David Cameron was left fuming yesterday after his rowdy student days were likened to last month’s riots.
The PM, who was in Oxford University’s infamous Bullingdon Club, was asked if there were similarities between being a member of “a youthful gang that engages in violent behaviour” and the rampaging mobs who brought anarchy to our streets.
He snapped “we all do stupid things when we are young” – despite previously slamming the rioters as proof Britain had a “sick society”.
BBC Radio 4’s Today programme presenter Evan Davis, who also hosts TV’s Dragon Den, persisted asking: “Did you witness stuff as a member of that club... people throwing things through windows, smashing up restaurants?”
Mr Cameron replied: “No I didn’t and, as I say, we all do stupid things. But what we saw during the riots was very well organised in many cases looting and stealing and thieving.”
Last night Labour demanded the PM clear up an account of his uni days in which rampaging Bullingdon Club members are said to have smashed a restaurant window in 1987.
John Mann, MP for Bassetlaw, said: “David Cameron has questions to answer after his claim that he did not witness people throwing things through windows or smashing up restaurants during his days as a Bullingdon Club member.
“This is very different to what other people remember.
“If we are to get more responsibility throughout our society following the riots then the Prime Minister should set an example.”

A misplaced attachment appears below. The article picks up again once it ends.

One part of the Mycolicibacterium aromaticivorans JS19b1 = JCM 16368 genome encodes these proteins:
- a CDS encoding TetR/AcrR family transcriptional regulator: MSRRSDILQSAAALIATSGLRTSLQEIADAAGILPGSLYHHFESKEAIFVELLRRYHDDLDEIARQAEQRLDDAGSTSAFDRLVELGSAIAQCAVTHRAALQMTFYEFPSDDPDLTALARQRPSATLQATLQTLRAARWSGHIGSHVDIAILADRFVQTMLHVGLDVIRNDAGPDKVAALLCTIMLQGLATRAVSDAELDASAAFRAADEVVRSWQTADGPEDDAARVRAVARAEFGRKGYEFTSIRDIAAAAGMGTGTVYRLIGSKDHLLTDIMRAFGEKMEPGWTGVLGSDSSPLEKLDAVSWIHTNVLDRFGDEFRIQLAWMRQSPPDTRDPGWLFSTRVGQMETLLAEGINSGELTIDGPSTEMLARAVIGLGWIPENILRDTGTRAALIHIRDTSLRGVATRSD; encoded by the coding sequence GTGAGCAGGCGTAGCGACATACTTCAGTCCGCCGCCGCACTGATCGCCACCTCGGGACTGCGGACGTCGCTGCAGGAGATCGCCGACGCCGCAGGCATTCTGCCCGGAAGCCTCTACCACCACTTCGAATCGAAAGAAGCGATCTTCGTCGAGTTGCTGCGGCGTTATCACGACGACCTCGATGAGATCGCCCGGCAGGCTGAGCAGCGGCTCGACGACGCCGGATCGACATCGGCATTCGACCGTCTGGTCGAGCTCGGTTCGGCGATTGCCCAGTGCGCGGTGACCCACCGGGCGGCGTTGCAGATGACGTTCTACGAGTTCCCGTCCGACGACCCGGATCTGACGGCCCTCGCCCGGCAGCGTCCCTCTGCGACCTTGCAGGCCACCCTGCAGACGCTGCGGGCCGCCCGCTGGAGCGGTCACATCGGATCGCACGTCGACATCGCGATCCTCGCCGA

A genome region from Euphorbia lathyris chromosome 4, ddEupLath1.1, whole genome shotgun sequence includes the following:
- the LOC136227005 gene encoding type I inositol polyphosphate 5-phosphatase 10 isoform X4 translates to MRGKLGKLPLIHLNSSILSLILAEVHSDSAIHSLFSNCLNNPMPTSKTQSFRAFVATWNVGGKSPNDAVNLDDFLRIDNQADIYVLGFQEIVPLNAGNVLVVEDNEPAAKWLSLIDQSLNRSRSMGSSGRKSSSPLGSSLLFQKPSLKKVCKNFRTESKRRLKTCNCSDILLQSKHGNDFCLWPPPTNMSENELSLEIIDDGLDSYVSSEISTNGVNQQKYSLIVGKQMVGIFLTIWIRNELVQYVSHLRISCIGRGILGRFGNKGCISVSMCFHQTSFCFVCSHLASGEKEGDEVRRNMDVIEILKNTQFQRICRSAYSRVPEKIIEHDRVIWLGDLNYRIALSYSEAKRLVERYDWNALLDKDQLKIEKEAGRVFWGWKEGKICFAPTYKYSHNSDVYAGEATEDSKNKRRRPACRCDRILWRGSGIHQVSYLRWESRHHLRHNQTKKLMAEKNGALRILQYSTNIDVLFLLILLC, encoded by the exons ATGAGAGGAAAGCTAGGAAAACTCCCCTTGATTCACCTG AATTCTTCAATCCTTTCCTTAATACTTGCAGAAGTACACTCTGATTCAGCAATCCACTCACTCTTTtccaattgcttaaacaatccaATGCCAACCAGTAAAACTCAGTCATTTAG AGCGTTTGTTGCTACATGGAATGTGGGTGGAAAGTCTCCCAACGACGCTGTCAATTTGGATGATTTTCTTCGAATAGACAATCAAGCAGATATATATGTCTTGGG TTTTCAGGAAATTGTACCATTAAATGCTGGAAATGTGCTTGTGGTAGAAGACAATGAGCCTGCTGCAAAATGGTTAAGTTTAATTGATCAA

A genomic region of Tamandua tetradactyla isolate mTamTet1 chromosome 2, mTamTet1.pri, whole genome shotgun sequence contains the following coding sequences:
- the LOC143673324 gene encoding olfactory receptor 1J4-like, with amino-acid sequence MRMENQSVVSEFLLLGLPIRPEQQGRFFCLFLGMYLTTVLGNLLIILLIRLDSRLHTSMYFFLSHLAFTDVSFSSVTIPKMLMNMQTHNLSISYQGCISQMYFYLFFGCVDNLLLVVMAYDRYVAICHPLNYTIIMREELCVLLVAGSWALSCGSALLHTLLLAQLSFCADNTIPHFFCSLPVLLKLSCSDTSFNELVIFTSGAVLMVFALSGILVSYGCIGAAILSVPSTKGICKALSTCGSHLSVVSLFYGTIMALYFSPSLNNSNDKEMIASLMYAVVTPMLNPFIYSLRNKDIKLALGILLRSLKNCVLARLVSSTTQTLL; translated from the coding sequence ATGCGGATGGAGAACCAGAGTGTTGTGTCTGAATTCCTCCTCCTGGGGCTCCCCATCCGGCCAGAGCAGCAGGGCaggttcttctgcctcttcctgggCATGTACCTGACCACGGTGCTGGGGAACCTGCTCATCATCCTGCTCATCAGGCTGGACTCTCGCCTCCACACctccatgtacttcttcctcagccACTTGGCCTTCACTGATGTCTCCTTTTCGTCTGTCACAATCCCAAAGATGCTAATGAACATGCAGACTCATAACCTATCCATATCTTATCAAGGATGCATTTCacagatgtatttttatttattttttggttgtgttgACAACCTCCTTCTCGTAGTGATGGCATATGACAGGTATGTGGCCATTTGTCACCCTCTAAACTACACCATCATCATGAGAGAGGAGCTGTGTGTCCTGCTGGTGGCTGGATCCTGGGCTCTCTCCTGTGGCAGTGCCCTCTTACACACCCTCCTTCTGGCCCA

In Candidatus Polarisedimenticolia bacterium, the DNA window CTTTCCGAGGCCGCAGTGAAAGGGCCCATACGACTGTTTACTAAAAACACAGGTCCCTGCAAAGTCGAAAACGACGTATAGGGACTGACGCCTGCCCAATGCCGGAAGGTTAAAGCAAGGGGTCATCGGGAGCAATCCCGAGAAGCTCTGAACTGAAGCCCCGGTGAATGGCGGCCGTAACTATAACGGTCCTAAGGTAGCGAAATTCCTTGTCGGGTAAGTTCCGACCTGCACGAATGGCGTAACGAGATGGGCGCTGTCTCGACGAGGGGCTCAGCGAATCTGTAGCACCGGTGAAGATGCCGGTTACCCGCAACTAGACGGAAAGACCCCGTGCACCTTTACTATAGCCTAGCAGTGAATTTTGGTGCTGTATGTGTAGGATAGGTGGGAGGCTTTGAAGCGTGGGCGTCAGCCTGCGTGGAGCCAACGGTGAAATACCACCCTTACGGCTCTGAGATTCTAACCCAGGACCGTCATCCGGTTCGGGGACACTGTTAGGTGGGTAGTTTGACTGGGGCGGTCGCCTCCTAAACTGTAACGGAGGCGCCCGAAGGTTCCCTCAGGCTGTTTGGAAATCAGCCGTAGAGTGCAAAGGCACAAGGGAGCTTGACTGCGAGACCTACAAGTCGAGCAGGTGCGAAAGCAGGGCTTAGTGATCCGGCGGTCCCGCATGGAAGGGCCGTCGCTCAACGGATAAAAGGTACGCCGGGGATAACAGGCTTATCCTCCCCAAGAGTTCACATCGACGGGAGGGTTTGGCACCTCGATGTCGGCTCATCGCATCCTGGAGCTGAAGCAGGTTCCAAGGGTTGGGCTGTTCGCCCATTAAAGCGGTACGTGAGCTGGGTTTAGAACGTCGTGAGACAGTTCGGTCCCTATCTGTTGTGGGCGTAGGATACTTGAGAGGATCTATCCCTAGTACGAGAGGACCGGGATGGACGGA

The PM yesterday hit back with his own attack on the BBC’s reporting of the riots. He said: “When you listen to the BBC there’s a sort of danger of trying to put these things into a great mush and make that as an excuse for not acting.”
And sources close to No 10 have let it be known the Prime Minister’s team were furious with the programme over the line of questioning.
A source said: “Cameron’s team thought Evan Davis had totally overstepped the mark. Cameron was very angry, there’s no doubt about that. He hates it when his background and questions about his class are brought up.”
A Downing Street source insisted no official complaint had been made to the BBC following the programme.
The corporation yesterday defended its reporting of the riots after Mr Cameron’s attack. A spokesman said: “The BBC’s coverage and analysis of the recent riots endeavoured to explore all aspects, as our audiences would expect. We also sought to reflect a range of views as to the reasons behind the riots. We are confident we did this in an impartial and balanced manner.”
Davis defended his questioning on Twitter, saying it “was about whether there is a general decline and whether we can forgive youngsters caught up in stupid things”.
It has been claimed Mr Cameron retired early to bed before the raucous evening in which Bullingdon members ran from the police through the streets of Oxford after smashing up a restaurant. According to a club source, Mr Cameron was definitely at the party but, unlike most of his friends, managed to escape alongside Boris Johnson and another student called Sebastian Grigg.
Some members of the club ended up spending a night in the cells at Cowley police station.
Despite Mr Cameron’s denial yesterday, he has previously said that “there was a time at university when lots of people drank too much and fell over, and I plead guilty”.
Yesterday, Mr Cameron also revisited his famous “hug a hoodie” policy by saying the rioters needed “tough love” after enduring a hard upbringing.
He claimed many of the thugs had not been given enough love in their childhood and promised to turn around 120,000 problem families by 2015.